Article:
I also think having a female protagonist, that used to mean an assumption of a certain kind of dainty book. Those stereotypes are ending ... there are so many women writing such diverse crime fiction.
Another change is that crime fiction has become more sprawling ... more ambitious. The campus has gotten a lot bigger.
Why are readers so drawn to crime fiction?
Crime fiction gets ghettoized, but good crime fiction does everything literary fiction does. It’s got memorable characters, a sense of place – and things happen!
People like crime fiction because it’s almost like being on a roller coaster. In the middle of the book, everything feels chaotic, the pieces aren’t coming together. But then you understand how X connects to Y, and the roller coaster stops, and you ease back into the station. You get past the uncomfortable middle, and you feel everything is right.
You’ve written two books with Mary Higgins Clark. What’s collaborating on a novel like?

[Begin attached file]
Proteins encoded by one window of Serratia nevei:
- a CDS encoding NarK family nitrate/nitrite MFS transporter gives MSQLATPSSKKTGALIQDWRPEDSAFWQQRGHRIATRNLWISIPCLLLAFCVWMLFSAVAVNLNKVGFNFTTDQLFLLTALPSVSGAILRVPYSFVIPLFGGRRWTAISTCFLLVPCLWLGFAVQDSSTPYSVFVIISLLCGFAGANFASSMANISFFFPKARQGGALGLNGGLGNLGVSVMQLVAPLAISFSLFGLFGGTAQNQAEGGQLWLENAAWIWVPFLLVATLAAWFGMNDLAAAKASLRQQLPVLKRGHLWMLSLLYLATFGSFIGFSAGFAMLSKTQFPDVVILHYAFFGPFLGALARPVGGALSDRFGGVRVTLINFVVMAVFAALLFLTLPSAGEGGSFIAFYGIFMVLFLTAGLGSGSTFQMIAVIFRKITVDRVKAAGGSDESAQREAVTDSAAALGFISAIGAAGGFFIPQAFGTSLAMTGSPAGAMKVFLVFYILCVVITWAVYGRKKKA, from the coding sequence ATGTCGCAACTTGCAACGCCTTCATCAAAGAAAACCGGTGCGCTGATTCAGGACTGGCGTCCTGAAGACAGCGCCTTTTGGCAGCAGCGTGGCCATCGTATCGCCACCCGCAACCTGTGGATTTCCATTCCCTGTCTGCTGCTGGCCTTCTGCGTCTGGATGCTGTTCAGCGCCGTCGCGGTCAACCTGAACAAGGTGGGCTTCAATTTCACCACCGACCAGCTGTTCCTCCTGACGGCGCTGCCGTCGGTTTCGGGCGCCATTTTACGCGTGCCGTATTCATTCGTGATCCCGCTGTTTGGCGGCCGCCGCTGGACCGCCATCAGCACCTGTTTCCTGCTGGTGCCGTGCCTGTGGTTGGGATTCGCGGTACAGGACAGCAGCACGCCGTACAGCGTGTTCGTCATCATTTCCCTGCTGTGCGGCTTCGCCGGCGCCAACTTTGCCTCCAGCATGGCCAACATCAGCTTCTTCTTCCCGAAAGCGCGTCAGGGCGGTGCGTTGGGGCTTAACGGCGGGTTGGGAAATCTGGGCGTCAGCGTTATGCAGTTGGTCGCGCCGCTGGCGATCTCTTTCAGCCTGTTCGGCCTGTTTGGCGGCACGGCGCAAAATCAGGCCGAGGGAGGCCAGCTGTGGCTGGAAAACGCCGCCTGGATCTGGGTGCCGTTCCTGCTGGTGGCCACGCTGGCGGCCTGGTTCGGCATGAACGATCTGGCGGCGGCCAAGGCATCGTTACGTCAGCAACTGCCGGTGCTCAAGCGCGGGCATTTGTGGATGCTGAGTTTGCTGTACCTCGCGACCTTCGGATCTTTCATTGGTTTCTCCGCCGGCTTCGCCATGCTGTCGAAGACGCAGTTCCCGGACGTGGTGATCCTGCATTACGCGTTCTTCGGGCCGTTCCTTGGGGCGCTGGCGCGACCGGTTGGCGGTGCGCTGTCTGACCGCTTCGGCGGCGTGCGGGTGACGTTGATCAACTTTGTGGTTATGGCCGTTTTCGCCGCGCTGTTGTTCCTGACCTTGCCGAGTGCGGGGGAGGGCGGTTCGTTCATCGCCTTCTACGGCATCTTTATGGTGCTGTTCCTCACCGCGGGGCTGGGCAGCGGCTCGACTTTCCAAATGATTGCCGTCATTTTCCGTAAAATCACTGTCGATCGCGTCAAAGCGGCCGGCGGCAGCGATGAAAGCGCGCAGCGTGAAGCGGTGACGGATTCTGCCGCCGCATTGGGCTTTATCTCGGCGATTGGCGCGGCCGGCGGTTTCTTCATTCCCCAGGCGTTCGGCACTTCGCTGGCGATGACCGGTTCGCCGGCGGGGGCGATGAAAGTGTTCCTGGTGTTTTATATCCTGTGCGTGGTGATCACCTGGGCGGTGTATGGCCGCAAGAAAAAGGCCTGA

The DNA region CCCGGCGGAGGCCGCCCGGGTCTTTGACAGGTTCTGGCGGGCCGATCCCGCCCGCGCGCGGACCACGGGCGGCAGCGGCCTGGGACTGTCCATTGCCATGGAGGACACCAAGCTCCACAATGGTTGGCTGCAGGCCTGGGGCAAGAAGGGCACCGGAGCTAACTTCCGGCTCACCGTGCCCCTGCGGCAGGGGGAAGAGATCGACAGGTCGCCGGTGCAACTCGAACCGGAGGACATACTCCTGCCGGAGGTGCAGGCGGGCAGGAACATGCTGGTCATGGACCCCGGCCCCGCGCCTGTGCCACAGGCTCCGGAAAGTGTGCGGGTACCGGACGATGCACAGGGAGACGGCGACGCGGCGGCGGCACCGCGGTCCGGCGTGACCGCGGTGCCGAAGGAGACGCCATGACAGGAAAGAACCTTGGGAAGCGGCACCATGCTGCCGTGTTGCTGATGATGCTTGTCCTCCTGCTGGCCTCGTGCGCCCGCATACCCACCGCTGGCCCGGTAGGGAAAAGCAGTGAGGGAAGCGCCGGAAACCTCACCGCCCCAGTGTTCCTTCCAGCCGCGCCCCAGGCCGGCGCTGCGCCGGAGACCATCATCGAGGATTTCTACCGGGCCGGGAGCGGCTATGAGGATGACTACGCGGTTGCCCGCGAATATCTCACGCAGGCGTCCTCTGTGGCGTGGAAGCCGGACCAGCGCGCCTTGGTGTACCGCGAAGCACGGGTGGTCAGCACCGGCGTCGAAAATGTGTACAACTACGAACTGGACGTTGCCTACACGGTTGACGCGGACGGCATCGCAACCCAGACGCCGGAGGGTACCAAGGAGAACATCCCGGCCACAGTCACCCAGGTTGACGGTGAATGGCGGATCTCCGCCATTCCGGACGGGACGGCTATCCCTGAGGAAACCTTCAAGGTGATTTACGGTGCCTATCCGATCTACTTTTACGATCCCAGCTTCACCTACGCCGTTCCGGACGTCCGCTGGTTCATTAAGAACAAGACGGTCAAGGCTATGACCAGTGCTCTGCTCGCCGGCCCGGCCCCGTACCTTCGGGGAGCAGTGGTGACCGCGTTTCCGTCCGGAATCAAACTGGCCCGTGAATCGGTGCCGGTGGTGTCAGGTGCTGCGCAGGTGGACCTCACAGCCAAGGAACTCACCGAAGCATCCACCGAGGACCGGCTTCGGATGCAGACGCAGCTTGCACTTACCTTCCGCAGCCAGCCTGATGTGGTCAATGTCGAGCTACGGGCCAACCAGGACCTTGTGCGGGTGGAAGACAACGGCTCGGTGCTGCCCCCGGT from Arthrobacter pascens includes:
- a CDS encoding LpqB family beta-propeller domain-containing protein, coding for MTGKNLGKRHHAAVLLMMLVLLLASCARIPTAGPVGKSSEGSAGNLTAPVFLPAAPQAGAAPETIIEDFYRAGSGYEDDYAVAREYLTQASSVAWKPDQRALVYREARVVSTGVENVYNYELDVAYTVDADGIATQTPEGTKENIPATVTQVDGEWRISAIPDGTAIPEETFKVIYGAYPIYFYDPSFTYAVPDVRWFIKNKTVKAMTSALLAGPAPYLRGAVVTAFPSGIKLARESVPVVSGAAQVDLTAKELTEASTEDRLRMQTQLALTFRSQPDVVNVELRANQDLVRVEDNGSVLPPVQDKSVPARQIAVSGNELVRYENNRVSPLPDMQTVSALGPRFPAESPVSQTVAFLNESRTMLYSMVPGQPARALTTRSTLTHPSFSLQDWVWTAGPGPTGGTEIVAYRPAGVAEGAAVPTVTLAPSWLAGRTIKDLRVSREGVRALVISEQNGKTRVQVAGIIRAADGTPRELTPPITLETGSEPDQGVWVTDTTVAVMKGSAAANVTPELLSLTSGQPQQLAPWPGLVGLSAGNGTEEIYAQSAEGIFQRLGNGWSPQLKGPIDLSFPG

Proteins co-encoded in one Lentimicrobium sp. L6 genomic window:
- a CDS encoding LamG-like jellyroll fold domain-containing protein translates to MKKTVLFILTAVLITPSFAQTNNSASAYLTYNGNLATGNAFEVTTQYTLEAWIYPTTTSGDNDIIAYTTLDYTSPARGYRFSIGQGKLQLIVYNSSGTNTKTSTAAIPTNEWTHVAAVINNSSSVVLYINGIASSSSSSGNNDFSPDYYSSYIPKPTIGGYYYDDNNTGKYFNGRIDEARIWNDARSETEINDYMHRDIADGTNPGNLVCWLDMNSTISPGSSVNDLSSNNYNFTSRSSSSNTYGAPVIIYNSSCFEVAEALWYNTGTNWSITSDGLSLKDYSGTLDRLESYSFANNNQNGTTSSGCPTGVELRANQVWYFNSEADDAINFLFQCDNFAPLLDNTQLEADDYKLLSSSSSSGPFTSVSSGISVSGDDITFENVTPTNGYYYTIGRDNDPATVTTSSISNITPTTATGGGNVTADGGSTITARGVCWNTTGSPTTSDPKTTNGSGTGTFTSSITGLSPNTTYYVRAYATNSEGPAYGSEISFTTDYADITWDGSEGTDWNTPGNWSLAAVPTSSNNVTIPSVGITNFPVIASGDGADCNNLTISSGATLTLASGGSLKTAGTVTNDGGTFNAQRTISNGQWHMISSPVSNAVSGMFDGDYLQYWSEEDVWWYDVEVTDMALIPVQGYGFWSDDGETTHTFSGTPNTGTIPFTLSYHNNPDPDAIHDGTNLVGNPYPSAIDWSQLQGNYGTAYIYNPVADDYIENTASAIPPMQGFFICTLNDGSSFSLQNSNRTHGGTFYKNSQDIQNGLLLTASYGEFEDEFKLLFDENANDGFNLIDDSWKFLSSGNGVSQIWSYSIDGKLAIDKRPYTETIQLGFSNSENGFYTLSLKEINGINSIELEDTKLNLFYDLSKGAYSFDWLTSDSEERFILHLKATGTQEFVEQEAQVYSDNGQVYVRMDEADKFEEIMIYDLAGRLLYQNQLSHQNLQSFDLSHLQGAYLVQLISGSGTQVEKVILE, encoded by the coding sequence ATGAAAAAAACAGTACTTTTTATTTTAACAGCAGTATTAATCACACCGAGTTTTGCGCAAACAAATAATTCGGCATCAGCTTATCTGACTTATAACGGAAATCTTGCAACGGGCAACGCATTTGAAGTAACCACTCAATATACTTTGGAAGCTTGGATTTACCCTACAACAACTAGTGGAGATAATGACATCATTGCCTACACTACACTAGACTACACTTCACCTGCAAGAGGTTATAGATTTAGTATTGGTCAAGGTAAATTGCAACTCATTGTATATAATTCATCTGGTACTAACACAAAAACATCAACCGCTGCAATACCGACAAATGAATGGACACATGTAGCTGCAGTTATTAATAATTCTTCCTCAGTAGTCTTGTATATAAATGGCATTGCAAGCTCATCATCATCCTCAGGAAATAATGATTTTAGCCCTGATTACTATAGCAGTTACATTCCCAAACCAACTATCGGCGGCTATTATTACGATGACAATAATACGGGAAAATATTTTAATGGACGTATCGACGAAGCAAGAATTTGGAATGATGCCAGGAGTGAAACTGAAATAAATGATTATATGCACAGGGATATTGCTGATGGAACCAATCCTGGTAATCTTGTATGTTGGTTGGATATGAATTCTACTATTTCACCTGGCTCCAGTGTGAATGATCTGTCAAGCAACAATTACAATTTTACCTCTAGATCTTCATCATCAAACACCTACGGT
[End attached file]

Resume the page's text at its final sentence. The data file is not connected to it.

It’s really fun. More people should do it! If one pretty good storyteller like me sits down with a really, really good storyteller like her, it’s amazing how much we can get done in a day.
We’ll write very little at first. We’ll talk through character, story, plot and setting, all the things that make a good book good. We get more done in one day than I get done by myself in a month. When you’re by yourself, when you hit a wall, you think, “I’ve got enough for today; I’ll think about this problem tomorrow.” But if you have someone else to work with, she can say: “Here’s how you can fix it,” and I can pick back the thread.
You hear about the writing rooms for TV shows – we have our own writing room. I think we’re both enjoying it. – Miami Herald/ Tribune News Service
a ily busi ess Burke didn’t plan on following in her famous father’s footsteps but it seems inevitable that this law professor is now also a crime fiction writer. — alafairburke. com